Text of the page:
strength of the SWI demonstration, that they ended up blocking off Park Street for 7 hours on a Saturday and, according to Bristol 24/7, spending £100,000 on walls and wages? For a demonstration of 30 people and a counter-demonstration of 150? Can this serious failure of intelligence, leading to an almighty over-reaction, really be justified by a force feeling the front-line effects of austerity? Or, if they are to be reimbursed by Bristol Council, who in the Council authorised the spend? Could the Council have directed Avon & Somerset Police to impose a static demonstration on the SWI – at The Mardyke for instance – and then police that at a lower cost?

Should the police simply be given a blank cheque for these events, to preserve order at whatever cost to the taxpayer, or is there an expectation for an accurate risk assessment to dictate the budget? If an accurate risk assessment isn’t linked to police spending on demonstrations, as a Bristol taxpayer I’d be concerned. If the risk assessment was made and was hopelessly inaccurate, then Bristol Council should be asking questions of Avon & Somerset Constabulary as to how they got it so wrong!

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Report a comment. Comments are moderated according to our Comment Policy.

  • I’m pretty disappointed that the Cable has published an article with this tone. A lot of this comes across as point scoring, our gang’s better than your gang stuff. Surely an article could have been written that described the events and provided some analysis without the macho football hooligan vibe?


    • Is that not what exactly what it does? I suppose it could treat facists and anti-facists equally, but you’ll find most people don’t like facists that much.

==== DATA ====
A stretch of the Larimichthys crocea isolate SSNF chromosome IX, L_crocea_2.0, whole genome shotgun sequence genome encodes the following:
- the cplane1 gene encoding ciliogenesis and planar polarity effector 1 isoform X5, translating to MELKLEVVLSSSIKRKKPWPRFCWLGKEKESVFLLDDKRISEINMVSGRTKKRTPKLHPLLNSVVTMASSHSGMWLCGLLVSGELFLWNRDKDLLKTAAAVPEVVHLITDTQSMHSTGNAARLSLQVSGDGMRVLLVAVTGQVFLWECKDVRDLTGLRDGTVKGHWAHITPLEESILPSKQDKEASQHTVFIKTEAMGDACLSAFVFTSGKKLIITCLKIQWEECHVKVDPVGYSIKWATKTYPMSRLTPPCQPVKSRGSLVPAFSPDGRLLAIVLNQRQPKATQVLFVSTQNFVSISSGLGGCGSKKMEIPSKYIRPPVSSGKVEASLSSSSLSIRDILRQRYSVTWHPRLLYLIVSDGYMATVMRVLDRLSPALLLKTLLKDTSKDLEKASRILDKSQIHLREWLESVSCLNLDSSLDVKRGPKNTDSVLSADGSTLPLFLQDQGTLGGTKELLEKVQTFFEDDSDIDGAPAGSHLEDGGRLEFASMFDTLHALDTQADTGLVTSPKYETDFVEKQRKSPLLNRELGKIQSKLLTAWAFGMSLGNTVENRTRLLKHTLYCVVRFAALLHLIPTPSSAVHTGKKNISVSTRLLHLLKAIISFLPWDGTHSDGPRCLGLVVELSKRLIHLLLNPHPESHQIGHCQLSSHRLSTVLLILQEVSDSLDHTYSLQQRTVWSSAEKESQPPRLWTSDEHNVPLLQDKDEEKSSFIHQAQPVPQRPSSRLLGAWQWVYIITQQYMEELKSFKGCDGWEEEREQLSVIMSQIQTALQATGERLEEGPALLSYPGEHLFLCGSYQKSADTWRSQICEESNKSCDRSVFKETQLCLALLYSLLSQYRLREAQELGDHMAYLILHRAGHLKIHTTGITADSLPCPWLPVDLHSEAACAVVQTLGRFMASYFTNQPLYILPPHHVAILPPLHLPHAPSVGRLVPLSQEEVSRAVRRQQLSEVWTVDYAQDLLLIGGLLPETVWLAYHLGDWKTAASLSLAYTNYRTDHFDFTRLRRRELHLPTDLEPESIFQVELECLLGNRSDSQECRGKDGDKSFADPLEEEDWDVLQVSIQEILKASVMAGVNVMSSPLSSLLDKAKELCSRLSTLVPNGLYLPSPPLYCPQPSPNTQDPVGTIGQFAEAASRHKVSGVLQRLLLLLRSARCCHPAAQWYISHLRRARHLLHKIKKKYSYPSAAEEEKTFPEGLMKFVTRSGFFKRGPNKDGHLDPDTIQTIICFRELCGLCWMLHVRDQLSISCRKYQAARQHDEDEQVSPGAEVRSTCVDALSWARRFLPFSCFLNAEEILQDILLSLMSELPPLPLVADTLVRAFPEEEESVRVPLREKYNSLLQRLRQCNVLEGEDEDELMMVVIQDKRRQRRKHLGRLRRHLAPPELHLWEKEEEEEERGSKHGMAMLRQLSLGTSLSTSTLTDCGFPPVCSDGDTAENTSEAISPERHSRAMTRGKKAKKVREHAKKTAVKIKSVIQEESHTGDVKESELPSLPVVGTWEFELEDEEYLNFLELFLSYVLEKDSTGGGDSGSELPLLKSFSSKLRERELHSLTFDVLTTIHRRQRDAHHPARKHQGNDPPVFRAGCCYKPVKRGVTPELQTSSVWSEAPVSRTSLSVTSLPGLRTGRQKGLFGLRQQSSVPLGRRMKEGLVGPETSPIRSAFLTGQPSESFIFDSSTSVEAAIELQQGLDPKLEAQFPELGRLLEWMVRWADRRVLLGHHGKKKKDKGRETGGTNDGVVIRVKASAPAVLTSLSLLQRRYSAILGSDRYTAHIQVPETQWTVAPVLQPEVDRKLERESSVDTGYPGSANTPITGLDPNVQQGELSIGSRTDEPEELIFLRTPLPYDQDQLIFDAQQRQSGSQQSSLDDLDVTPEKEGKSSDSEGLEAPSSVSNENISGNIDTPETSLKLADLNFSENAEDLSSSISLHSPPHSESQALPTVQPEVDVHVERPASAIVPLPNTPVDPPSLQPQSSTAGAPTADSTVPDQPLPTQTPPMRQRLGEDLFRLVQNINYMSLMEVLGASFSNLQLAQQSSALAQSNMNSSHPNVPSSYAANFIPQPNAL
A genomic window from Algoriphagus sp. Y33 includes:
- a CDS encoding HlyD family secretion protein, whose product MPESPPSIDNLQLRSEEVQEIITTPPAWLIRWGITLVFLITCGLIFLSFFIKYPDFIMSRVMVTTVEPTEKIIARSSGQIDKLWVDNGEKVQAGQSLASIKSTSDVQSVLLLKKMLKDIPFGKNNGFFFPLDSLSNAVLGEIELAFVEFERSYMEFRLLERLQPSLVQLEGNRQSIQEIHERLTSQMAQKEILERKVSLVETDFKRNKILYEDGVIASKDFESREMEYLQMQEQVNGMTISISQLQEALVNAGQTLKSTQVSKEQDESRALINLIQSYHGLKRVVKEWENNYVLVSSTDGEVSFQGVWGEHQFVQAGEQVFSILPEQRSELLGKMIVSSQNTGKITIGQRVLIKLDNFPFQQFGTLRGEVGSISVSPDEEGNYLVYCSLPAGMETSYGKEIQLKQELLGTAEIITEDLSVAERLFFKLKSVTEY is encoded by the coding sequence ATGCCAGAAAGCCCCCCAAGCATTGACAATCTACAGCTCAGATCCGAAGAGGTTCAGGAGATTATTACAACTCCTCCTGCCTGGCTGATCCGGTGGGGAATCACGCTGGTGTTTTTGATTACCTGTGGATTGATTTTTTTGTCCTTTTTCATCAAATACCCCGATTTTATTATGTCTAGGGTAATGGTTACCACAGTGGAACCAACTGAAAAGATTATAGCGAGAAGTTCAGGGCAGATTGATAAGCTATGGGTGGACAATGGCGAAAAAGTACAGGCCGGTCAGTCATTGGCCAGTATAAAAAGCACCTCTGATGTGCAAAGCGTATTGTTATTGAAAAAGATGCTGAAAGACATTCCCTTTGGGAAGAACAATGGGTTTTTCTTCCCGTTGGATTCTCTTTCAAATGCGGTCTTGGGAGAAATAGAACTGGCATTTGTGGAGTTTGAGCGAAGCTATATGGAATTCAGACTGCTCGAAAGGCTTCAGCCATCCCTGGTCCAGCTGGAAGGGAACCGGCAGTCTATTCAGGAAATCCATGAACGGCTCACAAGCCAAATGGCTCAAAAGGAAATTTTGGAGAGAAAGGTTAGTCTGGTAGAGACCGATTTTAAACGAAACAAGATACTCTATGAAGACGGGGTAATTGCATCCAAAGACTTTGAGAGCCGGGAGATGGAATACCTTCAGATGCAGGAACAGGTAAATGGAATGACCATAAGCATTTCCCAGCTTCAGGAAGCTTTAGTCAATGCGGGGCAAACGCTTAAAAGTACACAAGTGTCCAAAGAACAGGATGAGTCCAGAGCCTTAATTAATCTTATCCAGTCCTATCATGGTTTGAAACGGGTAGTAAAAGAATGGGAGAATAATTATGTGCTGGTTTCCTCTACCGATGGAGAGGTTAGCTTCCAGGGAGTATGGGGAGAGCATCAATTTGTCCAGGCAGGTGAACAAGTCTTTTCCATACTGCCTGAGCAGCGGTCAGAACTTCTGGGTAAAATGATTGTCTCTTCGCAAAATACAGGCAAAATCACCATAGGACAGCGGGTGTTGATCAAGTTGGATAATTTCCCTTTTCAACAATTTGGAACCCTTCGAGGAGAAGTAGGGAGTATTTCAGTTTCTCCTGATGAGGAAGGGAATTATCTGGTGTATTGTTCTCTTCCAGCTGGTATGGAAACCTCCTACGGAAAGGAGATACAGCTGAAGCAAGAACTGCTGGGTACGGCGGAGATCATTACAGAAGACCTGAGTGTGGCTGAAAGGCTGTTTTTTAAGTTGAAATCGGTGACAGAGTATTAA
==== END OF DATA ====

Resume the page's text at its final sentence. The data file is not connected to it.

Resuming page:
• Hi Ben,

      Thanks for your comment. Please note that this is a “voice” piece which means the author is free to voice their opinion and perspective on the matter, whilst remaining factually accurate. This would be quite different within a “report” or “feature”. We also aim to add a different perspective than can be found in other outlets, local or national. These will also have a particular tone or approach, as in inevitable in publishing. As for substance of the piece that is a matter of taste between the author and the reader. Thanks again for your comment and feel free to write in – We intend to introduce a reader’s letters section soon. Best wishes, Adam (Media co-ordinator)


      • I appreciate that it’s a voice piece but it is also the only article the Cable has done on the event so in my mind takes on a bit more significance as there is no accompanying report. I wasn’t suggesting that the Cable should have presented a “balanced” report (I don’t like fascists much either) and agree with the comment that there is no such thing as truly unbiased reporting.

  • I disagree with Ben. While there is a lot of macho point-scoring within anti-fascism, I don’t think this article comes across like that.

    On the wider point, objectivity in journalism is impossible. Claims of ‘balance’ are the most insidious form of bias because they make underlying assumptions and framings harder to detect, usually to the advantage of the status quo.

    The less the Cable goes down that path of liberal bs, the better. Arguably it already has done so to some extent, and I don’t think I’m the only one alienated by this.


  • Excellent reporting. My thanks.